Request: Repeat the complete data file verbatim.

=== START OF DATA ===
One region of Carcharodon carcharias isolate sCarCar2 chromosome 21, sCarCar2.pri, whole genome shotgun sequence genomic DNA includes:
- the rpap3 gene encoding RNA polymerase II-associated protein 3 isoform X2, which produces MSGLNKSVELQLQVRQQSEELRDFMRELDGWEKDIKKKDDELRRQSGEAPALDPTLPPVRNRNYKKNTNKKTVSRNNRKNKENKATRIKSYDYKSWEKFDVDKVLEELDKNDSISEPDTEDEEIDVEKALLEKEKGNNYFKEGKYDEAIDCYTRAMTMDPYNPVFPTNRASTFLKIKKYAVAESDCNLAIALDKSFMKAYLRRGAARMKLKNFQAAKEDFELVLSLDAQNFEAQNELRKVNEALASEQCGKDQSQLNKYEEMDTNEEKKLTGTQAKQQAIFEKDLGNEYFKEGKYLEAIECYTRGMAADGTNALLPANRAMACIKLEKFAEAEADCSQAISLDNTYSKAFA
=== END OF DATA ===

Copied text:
One region of Carcharodon carcharias isolate sCarCar2 chromosome 21, sCarCar2.pri, whole genome shotgun sequence genomic DNA includes:
- the rpap3 gene encoding RNA polymerase II-associated protein 3 isoform X2, which produces MSGLNKSVELQLQVRQQSEELRDFMRELDGWEKDIKKKDDELRRQSGEAPALDPTLPPVRNRNYKKNTNKKTVSRNNRKNKENKATRIKSYDYKSWEKFDVDKVLEELDKNDSISEPDTEDEEIDVEKALLEKEKGNNYFKEGKYDEAIDCYTRAMTMDPYNPVFPTNRASTFLKIKKYAVAESDCNLAIALDKSFMKAYLRRGAARMKLKNFQAAKEDFELVLSLDAQNFEAQNELRKVNEALASEQCGKDQSQLNKYEEMDTNEEKKLTGTQAKQQAIFEKDLGNEYFKEGKYLEAIECYTRGMAADGTNALLPANRAMACIKLEKFAEAEADCSQAISLDNTYSKAFA